COMP/ELEC 429 - Introduction to Computer Networks (Undergraduate)
Rice University
Fall 2023

Prof. T. S. Eugene Ng
Email: eugeneng at
Office: DCH 3005
Office hour: By appointment

Teaching Assistants

Office hour
Brianna Barrow
bmb15 at
DCH 3037
Wed 3pm-4pm
Hariharan Sezhiyan
hs86 at
DCH 3036
Thu 1pm-2pm

9:25am - 10:40am, Tue & Thu, HRZ 212

Course web page (this page)

Course schedule, lecture notes, readings, assignments, etc


Computer networking is a rapidly advancing field. New technologies such as software-defined networking and optical switching continue to transform computer network infrastructures. Everyday computer systems critically rely on the Internet for communication, data access, and information dissemination. Building scalable networked computer systems and effectively solving hard computational and data analytics problems using distributed, data-intensive, and parallel-computing techniques will require an intimate knowledge of the underlying computer networks' performance characteristics. It is therefore important for computer scientists and computer engineers to be familiar with the fundamentals of computer networking. This course will emphasize on the architecture, algorithms, and protocols of the Internet. Topics include local area networking, routing, congestion control, network security, and applications such as peer-to-peer and content distribution networks. Students will work on hands-on projects to learn how to build Internet applications as well as network protocols.


COMP 321


Computer Networks - A Systems Approach, 5th Edition
by Larry L. Peterson and Bruce S. Davie  

Other references

Computer Networking: A Top-Down Approach, by James F. Kurose and Keith W. Ross

Computer Networks
by Andrew Tanenbaum and David J. Wetherall

UNIX Network Programming, Volume 1: The Sockets Networking API by W. Richard Stevens, Bill Fenner and Andrew M. Rudoff


Homeworks 20%
Projects 40% (the projects are weighted equally)
Midterm exam 20%
Final exam 20%

Any requests for grade changes or regrading must be made within 7 days of when the work was returned. To ask for a regrade, attach to your work a page that specifies:  

Homework Assignments

Homework assignments are to be done by each student individually.


You may form groups of up to 4 people to do the projects. You may also work alone. It is up to you to form and regulate your own group. To collaborate effectively, your group members should be involved in all of the major design decisions. You should also determine a partitioning of responsibilities so that your group can work effectively in parallel.

The TAs have been instructed to grade in part on design and implementation style and to be increasingly strict about this as the semester proceeds. In other words, it is not enough to get a working solution; you must implement the solution in an organized way that would simplify making further enhancements. It will really benefit you in the long run to work on your software engineering skills.

Computing Facilities

You will be using your CLEAR computer account for programming projects in this course. You can remotely login to a CLEAR server by using the secured shell (ssh) to connect to ""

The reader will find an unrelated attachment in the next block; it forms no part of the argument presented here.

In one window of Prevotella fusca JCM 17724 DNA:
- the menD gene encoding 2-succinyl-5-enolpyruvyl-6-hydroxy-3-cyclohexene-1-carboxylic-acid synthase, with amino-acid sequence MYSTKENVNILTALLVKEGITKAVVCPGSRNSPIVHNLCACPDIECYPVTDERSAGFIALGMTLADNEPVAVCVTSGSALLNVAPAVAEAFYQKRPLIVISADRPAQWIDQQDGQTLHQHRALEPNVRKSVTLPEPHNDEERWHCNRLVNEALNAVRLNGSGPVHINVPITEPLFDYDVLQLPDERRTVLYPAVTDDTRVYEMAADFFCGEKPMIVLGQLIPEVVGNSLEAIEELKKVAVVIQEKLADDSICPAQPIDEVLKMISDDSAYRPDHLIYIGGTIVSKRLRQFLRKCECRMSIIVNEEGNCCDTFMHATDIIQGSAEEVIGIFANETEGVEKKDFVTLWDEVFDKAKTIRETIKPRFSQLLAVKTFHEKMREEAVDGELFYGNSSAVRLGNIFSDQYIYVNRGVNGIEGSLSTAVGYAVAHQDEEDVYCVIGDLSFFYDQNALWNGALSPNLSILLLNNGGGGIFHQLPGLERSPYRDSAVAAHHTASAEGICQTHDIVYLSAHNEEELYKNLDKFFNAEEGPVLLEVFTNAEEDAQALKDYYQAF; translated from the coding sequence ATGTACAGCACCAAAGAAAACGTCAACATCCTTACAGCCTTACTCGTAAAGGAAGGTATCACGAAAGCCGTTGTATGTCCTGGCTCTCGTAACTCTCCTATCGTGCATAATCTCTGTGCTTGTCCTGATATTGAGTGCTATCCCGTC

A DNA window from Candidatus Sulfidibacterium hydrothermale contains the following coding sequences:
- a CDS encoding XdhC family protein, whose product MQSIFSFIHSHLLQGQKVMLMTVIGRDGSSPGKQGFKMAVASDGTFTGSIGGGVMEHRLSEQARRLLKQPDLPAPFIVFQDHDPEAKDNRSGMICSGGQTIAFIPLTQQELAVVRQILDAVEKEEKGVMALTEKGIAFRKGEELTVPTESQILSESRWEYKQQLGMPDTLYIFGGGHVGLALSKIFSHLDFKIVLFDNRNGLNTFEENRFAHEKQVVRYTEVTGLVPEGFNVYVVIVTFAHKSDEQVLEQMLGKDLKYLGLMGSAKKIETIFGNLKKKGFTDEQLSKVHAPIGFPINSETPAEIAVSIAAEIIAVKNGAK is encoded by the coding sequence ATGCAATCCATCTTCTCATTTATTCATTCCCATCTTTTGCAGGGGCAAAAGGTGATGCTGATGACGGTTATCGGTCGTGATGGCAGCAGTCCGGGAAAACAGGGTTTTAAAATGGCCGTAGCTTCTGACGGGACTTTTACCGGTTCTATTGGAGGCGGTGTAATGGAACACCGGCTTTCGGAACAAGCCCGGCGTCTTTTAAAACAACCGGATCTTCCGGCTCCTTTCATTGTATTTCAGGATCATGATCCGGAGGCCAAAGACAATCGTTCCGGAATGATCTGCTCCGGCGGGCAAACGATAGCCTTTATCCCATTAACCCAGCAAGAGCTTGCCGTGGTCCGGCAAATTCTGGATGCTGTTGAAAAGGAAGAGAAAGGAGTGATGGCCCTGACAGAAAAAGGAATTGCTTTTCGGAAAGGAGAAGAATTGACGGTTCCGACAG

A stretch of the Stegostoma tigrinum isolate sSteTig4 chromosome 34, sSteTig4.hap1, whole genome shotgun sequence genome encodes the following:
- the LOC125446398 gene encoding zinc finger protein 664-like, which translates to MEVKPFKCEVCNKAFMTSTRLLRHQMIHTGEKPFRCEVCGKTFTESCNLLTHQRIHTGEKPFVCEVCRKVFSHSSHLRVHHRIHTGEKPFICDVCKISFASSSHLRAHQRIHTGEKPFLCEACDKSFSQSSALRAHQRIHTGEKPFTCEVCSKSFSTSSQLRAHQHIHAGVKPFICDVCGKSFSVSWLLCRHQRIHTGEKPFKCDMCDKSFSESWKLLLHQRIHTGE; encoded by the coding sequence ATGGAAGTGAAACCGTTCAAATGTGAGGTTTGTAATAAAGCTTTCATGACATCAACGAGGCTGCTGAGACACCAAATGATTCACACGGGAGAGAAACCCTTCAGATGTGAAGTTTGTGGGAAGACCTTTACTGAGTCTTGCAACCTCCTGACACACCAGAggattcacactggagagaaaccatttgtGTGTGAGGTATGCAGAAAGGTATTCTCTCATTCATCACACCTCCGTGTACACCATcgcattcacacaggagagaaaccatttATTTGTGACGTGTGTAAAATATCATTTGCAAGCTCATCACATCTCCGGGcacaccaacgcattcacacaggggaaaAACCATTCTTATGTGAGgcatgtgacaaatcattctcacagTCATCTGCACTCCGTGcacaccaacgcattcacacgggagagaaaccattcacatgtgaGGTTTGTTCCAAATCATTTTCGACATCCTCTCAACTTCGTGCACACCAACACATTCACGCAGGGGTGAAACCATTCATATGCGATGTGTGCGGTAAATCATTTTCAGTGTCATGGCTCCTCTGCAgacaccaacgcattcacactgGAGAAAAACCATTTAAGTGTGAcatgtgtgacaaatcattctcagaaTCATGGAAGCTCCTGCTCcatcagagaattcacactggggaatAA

Late Policy

Written homework assignments have strict deadlines. Homework handed in late will be marked off 20% per day. Homework more than 2 days late will not be accepted. Extensions will not be granted.

For projects, we will use flexible slip dates. Each student is given an automatic extension of 4 calendar days for the semester. You can use the extension on any project during the semester in increments of a day. For instance, you can hand in one project 4 days late, or one project 2 days late and two projects 1 day late. The slip time will be deducted from each team member's remaining slip time. This should let you schedule due dates around the due dates for other courses.
After you have used up your slip time, any project handed in late will be marked off 20% per day. Projects more than 2 days late will not be accepted. Additional extensions will not be granted.

Honor Code and Issue of Cheating

First and foremost, when in doubt of whether a specific behavior is acceptable, ask the instructor for a written clarification. Broadly speaking, for homework and project assignments, it's acceptable to ask someone about the concepts, algorithms, or approaches needed to do the homework and project assignments. We encourage you to do so; both giving and taking advice will help you to learn. However, what you turn in must be your own, or for projects, your group's own work; copying other people's code, solution sets, or from any other sources is strictly prohibited. For exams, you are strictly prohibited from receiving any form of outside aid. Do not go on GitHub or use any other Internet search tools or Chatbots to search for solutions. Do not publicly share your own solution to GitHub or any other sites. Any such act is considered a violation of the Honor Code. Suspected honor code violations will be reported to the Honor Council. For further information about the honor system at Rice, visit

Accomodations for Students with Special Needs

Student with a disability requiring accommodations in this course is encouraged to contact me and Disability Support Services in the Allen Center, Room 111.

Title IX

Rice University cares about your wellbeing and safety. Rice encourages any student who has experienced an incident of harassment, pregnancy discrimination, gender discrimination, or relationship, sexual, or other forms interpersonal violence to seek support through The SAFE Office. Students should be aware when seeking support on campus that most employees, including myself, as the instructor/TA, are required by Title IX to disclose all incidents of non-consensual interpersonal behaviors to Title IX professionals on campus who can act to support that student and meet their needs. For more information, please visit or email